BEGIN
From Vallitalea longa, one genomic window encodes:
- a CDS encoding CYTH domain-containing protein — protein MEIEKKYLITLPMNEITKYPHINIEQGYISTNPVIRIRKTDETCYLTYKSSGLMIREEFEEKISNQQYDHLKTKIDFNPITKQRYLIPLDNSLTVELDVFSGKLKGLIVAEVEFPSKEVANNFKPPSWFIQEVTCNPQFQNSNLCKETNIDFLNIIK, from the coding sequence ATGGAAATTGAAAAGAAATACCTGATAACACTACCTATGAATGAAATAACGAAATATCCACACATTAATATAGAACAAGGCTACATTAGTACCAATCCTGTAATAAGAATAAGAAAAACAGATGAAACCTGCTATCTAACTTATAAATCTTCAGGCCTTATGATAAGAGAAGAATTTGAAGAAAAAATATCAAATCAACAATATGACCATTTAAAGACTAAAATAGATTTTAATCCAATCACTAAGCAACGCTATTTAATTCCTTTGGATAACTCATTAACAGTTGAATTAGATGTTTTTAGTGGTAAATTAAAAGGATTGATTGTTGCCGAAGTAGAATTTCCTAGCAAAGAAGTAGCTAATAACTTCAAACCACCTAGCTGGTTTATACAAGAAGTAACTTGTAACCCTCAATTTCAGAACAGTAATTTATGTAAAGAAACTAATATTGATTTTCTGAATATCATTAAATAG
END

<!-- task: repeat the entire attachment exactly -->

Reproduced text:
From Vallitalea longa, one genomic window encodes:
- a CDS encoding CYTH domain-containing protein — protein MEIEKKYLITLPMNEITKYPHINIEQGYISTNPVIRIRKTDETCYLTYKSSGLMIREEFEEKISNQQYDHLKTKIDFNPITKQRYLIPLDNSLTVELDVFSGKLKGLIVAEVEFPSKEVANNFKPPSWFIQEVTCNPQFQNSNLCKETNIDFLNIIK, from the coding sequence ATGGAAATTGAAAAGAAATACCTGATAACACTACCTATGAATGAAATAACGAAATATCCACACATTAATATAGAACAAGGCTACATTAGTACCAATCCTGTAATAAGAATAAGAAAAACAGATGAAACCTGCTATCTAACTTATAAATCTTCAGGCCTTATGATAAGAGAAGAATTTGAAGAAAAAATATCAAATCAACAATATGACCATTTAAAGACTAAAATAGATTTTAATCCAATCACTAAGCAACGCTATTTAATTCCTTTGGATAACTCATTAACAGTTGAATTAGATGTTTTTAGTGGTAAATTAAAAGGATTGATTGTTGCCGAAGTAGAATTTCCTAGCAAAGAAGTAGCTAATAACTTCAAACCACCTAGCTGGTTTATACAAGAAGTAACTTGTAACCCTCAATTTCAGAACAGTAATTTATGTAAAGAAACTAATATTGATTTTCTGAATATCATTAAATAG